It seems the fervent Christian Bible-thumpers haven’t picked up on this yet, and are perfectly OK with any non-answers given to them by their Pastors. And it’s these non-answers that show there is absolutely no justification for what God did when came to Lot and the drunken sex he had with his daughters, yet every major Christian leader will fall on their swords claiming the Bible is the infallible word of God and is meant to be looked at in a literal sense. Given these facts, it’s no surprise that the Christian conservatives would do everything they can to play “hey, look over there” and take attention away from the fact that their faith is OK with such gross sexual acts at its core, all while trying to excoriate one of those “dirty liberals.”
If you need further proof, just look at the conservative political leaders who have supported Jim Bob Duggar and his family over the years (that is, until it stopped being politically convenient). It’s not difficult to find pictures online from various GOP events like the 2012 CPAC conference where various high-ranking Republicans can be seen smiling with Duggar and his brood. What’s most damming lies in the fact that these pictures/events were after Jim Bob’s son Josh had been sent to “camp” for committing incest/pedophilia. In the grand scheme of things, politicians are a tightly knit bunch. Given that Jim Bob did serve in the Arkansas House of Representatives from 1999 to 2002 and had run for a state Senate seat in 2021, to say that there weren’t any rumors or speculation floating around the RNC as a whole would be absurd—those in the Washington beltway know everything, don’t kid yourself. Yet it wasn’t until the full breadth of Josh’s indiscretions came to light that the Republican party began to distance themselves from the family. Like with everything else political, when the heat becomes large enough to where it might impact the political future of a person or group, that person or group will ALWAYS cut ties and run.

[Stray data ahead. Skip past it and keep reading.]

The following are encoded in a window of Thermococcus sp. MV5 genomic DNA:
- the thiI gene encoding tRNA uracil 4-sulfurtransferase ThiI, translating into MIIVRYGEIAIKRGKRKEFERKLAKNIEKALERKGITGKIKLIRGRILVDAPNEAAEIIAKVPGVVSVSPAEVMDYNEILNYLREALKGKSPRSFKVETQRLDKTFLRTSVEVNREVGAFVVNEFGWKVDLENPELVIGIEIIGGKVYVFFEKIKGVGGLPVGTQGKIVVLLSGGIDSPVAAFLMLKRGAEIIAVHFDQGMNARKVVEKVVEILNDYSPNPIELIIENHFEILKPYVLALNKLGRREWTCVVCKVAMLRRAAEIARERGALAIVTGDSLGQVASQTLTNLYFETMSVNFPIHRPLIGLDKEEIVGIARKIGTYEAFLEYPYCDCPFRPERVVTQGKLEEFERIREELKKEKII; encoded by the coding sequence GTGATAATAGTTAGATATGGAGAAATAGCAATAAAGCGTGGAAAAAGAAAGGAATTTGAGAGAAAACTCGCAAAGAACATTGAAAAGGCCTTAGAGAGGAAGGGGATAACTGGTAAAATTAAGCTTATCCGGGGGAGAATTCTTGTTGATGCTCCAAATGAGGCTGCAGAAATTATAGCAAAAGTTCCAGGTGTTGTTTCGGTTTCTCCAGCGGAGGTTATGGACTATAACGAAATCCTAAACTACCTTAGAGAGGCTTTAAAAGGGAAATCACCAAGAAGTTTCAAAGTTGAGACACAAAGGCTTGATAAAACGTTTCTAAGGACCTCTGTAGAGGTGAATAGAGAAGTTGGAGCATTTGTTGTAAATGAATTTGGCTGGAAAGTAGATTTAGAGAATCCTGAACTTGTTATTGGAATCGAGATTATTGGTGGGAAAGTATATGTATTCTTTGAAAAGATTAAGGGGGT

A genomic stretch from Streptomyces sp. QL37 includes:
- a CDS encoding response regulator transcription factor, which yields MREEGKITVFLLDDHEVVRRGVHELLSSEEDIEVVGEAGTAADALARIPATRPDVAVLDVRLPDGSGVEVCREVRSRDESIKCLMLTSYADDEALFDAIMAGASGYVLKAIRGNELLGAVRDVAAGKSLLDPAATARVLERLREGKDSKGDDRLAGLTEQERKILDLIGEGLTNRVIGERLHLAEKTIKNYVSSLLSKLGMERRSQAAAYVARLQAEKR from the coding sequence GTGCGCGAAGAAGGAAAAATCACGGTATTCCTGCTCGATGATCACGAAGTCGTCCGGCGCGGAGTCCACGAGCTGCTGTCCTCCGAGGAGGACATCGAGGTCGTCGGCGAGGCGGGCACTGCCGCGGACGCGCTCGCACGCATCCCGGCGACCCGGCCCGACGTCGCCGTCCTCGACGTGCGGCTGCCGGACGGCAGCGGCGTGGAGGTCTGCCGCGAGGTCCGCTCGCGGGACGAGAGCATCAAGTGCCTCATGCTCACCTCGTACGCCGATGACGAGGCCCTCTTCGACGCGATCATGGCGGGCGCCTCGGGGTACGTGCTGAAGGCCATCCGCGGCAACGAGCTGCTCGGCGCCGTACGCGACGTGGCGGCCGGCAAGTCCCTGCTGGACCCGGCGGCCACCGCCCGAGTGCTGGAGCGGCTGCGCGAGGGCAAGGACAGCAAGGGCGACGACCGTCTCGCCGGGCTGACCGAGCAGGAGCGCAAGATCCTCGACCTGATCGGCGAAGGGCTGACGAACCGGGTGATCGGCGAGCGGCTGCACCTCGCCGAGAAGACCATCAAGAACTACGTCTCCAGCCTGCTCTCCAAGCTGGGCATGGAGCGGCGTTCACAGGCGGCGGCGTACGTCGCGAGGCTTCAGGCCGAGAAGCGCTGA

At the end of the day, it's easy to say that you have moral superiority when you’ve got massive numbers and the loudest voice in the room. It’s also really easy to weaponize misdirection when trying to cover your own tracks.
Now, do I think that on a conscious level the Christian conservatives of America support the scourge that is incest or pedophilia? No, I truly don’t believe so. But at the same time, it’s also hard to account for the breadth of these attacks without thinking that it’s all being done to camouflage a much larger transgression of some kind. Maybe Qanon is right. Maybe there are political leaders involved with pedophilia rings … unfortunately for the Q-people, it just so happens to be those they reside with.
If you can spare a few bucks to support a starving artist, buy me a coffee!